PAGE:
Overview of the Newcomb College Washington Avenue Campus: A Brief History

Stop 2 of 14 in the “Old Newcomb”: The First Two Newcomb College Campuses tour

After the 1889 purchase of the Burnside Place in the Garden District of the city, Mrs. Newcomb donated another $25,000 for repairs needed to make a home into a classroom building.

By June 1890, renovations had progressed enough that the transfer of furniture and equipment from the DeLord Street Campus was well underway.

However, as the first year scheduled to be held on Washington Avenue drew near, Dixon realized that renovations would not meet school deadlines. Thus, that fall, Newcomb College classes were held in the basement of Trinity Church on Jackson Avenue.

By January 1891, however, Newcomb College students were securely in their new home, where they and their followers would stay stay until 1918.

As early as 1906, Dixon and Tulane administrators had realized that the College was growing and that costs to renovate the Washington Avenue campus would be prohibitive.

By the time the United States joined the Allies and declared war on Germany in 1917 the campus had been sold and was destined to become the Baptist Bible Institute.

In 1918, Newcomb students moved to their new home on Broadway to accommodate the rising numbers of new students, thus ending their stay at the Washington Avenue campus.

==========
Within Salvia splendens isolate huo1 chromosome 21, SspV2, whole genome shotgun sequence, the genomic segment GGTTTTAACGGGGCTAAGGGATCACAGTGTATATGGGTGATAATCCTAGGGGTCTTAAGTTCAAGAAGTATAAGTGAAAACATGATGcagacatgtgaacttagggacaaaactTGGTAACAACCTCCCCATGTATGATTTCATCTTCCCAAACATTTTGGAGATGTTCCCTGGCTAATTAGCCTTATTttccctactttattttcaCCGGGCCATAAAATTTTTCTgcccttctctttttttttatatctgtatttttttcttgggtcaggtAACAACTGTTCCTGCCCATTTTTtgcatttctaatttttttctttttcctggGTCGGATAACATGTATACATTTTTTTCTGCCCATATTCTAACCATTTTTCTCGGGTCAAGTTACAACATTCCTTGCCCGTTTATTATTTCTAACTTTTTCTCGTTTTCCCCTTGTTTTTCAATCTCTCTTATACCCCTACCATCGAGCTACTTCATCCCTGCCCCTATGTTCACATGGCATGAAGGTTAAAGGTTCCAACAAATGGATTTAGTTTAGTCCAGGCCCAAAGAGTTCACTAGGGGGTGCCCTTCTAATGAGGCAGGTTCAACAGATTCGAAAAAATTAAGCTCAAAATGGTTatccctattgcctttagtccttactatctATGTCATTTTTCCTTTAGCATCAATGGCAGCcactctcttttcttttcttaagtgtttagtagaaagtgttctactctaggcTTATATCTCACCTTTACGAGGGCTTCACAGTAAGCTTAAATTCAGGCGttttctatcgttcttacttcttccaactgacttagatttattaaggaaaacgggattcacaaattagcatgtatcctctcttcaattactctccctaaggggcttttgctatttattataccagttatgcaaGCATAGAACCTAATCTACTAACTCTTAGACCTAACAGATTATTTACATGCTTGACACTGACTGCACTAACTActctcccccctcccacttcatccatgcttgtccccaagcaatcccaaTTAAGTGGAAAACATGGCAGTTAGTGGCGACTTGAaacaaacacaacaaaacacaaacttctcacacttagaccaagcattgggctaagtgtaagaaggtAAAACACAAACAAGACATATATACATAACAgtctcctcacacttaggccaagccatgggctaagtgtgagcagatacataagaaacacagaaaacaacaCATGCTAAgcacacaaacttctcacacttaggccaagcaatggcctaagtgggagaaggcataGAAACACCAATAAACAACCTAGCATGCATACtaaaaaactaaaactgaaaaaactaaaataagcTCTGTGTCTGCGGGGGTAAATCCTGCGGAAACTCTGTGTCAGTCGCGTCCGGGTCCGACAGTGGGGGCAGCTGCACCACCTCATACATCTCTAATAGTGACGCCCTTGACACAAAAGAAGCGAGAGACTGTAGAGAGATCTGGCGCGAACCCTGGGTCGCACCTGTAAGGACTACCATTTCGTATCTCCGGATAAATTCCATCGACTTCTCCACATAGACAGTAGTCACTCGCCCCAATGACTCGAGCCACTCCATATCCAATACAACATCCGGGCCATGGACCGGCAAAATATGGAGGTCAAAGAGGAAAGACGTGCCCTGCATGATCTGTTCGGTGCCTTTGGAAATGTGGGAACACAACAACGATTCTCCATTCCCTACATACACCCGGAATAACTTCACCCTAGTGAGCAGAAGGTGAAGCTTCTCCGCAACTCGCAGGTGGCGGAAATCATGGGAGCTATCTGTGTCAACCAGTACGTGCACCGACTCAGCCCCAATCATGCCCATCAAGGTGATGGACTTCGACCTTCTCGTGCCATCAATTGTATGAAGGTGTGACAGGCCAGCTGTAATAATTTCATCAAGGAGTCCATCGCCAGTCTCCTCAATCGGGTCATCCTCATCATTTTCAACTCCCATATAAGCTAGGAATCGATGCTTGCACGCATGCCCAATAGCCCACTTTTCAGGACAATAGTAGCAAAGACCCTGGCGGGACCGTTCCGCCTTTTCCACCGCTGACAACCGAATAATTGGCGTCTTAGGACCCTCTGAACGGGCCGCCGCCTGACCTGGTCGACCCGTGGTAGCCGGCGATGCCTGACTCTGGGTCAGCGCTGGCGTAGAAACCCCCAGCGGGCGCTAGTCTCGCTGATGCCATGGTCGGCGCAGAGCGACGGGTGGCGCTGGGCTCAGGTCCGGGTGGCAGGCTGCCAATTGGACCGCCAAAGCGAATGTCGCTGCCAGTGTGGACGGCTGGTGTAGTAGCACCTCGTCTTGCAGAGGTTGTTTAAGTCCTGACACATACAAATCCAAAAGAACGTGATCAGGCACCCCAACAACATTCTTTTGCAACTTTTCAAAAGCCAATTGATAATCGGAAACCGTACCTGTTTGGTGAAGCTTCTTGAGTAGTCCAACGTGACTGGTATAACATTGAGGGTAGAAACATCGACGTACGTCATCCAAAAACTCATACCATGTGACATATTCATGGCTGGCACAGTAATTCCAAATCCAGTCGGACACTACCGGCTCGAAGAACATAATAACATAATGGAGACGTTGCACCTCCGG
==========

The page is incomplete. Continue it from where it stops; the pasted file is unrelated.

Images

There are few physical remnants of the Washington Avenue campus. This tree marks where the campus once stood.

There are few physical remnants of the Washington Avenue campus. This tree marks where the campus once stood.

Image courtesy of Newcomb College Institute. View File Details Page

A map of the Washington Avenue campus.

A map of the Washington Avenue campus.

Image courtesy of Newcomb College Institute. View File Details Page

Cite this Page:

Newcomb College Institute, “Overview of the Newcomb College Washington Avenue Campus: A Brief History ,” New Orleans Historical, accessed March 23, 2017, http://neworleanshistorical.org/items/show/292.
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